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Tighter rules for managing norovirus

As new guidelines are published for dealing with cases of the winter vomiting bug, it has emerged that norovirus is present in three quarters of British oysters
WebMD UK Health News
Medically Reviewed by Dr Rob Hicks
man holding stomach

30th November 2011 - Patients with norovirus should be treated in single rooms or bays to prevent whole hospitals from being closed, new guidelines say.

Outbreaks of the winter vomiting bug have frequently led to ward closures and the virus is estimated to cost the NHS more than £100 million each year. On Tuesday, seven wards at Monklands Hospital in North Lanarkshire were shut because of the virus. Hillingdon Hospital in Middlesex has shut one ward because of an outbreak.


Norovirus is highly contagious and can be transmitted by contact with an infected person, by consuming contaminated food or water or by contact with contaminated surfaces or objects. It can spread quickly through hospitals, schools, cruise ships, nursing and residential homes and hotels.

Symptoms include a sudden onset of vomiting and/or diarrhoea. It can also be accompanied by a high temperature, headache and stomach cramps.

Patients usually make a full recovery within two days.

Managing an outbreak

A working group set up by several public health bodies, including the Health Protection Agency (HPA) has set out new guidance for how the bug should be managed in hospitals and community health and social care facilities.

It calls for cases of norovirus to be managed initially in single rooms and bays wherever possible and not in 'Nightingale' style wards where all the beds are in the same room. It says this would allow for cleaning to take place allowing smaller wards to be able to re-open more quickly.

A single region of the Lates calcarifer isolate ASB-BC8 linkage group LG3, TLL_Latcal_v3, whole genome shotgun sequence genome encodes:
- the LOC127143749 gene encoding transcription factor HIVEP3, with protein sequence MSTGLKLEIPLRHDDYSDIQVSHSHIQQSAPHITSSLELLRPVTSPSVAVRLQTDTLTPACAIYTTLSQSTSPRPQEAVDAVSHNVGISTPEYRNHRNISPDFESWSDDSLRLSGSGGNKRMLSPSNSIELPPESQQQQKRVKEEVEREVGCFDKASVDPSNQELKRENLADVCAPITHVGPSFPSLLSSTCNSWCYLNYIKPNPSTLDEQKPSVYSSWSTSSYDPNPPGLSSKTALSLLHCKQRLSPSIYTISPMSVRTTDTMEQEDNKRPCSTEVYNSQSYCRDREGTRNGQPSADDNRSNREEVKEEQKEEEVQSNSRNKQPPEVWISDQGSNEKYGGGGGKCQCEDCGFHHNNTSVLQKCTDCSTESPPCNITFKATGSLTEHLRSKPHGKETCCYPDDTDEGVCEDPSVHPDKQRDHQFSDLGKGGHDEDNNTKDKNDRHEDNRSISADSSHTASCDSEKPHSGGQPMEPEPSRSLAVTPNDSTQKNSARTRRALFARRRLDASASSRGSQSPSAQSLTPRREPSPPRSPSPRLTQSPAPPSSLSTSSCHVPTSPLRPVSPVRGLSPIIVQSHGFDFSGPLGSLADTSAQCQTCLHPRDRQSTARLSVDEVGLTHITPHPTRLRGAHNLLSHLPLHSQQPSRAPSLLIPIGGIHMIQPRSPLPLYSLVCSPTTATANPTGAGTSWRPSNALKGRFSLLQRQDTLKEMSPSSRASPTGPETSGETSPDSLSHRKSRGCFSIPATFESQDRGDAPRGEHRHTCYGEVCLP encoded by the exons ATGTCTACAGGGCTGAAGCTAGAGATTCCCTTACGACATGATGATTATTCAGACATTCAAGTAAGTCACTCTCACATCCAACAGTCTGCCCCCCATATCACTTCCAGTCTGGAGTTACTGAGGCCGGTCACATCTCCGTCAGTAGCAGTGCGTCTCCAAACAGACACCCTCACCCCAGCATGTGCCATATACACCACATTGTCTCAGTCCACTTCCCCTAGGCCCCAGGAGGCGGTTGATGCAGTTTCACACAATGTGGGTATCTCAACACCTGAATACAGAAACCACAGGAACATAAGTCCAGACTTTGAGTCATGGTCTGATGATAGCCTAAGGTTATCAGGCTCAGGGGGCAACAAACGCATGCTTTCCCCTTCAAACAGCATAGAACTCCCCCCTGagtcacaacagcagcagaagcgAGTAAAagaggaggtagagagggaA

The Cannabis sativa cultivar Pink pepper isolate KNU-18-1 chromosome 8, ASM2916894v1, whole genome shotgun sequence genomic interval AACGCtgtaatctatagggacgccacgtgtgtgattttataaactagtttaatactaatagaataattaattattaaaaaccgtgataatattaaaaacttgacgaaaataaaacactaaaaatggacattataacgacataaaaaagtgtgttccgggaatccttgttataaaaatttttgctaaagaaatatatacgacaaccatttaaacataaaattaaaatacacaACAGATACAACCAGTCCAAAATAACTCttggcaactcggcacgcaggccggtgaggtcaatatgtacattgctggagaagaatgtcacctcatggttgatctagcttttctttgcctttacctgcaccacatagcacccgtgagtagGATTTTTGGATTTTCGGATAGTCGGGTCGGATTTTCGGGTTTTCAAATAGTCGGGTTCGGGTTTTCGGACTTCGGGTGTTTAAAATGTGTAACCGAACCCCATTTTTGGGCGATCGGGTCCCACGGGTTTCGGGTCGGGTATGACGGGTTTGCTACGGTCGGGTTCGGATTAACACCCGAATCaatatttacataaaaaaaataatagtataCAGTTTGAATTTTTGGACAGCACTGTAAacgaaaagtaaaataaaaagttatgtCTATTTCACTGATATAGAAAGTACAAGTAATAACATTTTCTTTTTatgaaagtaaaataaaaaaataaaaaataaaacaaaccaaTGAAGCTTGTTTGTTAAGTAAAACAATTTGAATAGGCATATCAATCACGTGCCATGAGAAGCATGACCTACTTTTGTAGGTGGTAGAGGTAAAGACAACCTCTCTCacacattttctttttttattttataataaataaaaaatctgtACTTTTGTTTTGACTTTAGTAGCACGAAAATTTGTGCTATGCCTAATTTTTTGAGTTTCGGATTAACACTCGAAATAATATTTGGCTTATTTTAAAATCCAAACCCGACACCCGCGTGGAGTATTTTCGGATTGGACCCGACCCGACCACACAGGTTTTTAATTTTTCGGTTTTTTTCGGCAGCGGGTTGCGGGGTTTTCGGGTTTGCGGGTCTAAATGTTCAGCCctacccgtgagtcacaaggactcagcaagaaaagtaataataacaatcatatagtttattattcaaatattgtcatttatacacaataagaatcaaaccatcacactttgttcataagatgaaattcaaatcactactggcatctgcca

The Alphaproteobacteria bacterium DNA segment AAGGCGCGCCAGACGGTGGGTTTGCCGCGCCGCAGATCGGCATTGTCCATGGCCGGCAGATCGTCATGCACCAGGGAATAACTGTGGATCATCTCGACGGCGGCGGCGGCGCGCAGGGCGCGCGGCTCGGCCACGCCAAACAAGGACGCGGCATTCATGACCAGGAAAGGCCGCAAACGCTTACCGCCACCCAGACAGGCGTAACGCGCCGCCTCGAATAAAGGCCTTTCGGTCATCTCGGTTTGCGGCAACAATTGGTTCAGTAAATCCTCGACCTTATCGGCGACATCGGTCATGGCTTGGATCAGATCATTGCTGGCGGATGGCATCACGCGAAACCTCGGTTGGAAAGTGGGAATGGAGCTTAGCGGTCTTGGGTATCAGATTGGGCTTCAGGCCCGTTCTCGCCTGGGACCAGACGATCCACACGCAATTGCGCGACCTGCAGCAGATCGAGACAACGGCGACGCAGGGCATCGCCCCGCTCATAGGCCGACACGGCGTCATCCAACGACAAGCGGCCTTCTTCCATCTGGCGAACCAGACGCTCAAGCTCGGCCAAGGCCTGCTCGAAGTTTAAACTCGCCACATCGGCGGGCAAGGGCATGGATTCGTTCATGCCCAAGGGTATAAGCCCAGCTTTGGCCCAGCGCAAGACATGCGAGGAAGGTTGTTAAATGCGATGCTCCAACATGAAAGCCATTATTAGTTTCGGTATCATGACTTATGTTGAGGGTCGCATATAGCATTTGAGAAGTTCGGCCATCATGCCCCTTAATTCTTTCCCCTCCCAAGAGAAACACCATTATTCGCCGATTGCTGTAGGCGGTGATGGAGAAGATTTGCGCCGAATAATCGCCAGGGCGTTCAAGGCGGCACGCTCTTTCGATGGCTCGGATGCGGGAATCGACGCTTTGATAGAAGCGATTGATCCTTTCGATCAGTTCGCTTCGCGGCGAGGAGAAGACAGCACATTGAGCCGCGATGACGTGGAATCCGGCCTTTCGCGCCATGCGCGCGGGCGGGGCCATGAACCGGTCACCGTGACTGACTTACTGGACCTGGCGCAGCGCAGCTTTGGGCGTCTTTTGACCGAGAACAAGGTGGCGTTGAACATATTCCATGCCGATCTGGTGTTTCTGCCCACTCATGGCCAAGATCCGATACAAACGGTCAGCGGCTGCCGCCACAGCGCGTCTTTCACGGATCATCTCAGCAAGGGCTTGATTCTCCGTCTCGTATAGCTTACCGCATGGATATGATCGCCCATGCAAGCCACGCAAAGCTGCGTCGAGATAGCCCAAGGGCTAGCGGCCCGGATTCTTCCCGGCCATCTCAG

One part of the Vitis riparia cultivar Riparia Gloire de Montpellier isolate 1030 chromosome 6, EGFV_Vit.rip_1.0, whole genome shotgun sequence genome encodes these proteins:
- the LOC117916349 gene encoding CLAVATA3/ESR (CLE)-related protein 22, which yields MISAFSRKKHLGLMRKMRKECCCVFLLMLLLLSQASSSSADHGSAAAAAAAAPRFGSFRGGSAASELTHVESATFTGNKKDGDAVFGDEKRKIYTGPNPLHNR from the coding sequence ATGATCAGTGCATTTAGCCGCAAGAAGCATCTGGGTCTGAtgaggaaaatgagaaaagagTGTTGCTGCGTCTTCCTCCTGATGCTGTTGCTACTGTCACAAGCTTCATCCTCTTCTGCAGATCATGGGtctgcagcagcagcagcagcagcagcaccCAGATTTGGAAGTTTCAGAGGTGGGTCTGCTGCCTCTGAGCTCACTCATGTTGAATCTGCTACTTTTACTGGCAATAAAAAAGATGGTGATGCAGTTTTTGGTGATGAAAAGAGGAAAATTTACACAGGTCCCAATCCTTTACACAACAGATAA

In cases where the outbreak cannot be contained in a single room or bay, the ward would need to be shut, the guidance says.

Other strategies for containing an outbreak include closing affected bays to patient admissions and transfers, keeping doors shut and putting up signs to inform visitors that the ward is closed and keeping visits to affected patients to a minimum.

In a statement, Dr Bharat Patel, the HPA’s Lead Consultant Medical Microbiologist and one of the authors on the report said: "Managing norovirus outbreaks is very hard owing to the nature of the virus and how quickly it spreads. Any outbreak causes widespread disruption and it is very important that appropriate control measures are implemented quickly.

"This guidance gives very clear recommendations on how to manage outbreaks within the hospital and community setting. It will be greatly beneficial to staff to know that there is now the option of trying to manage the outbreak at the single room and bay level which will reduce the pressure that closing wards has on both staff and patients."

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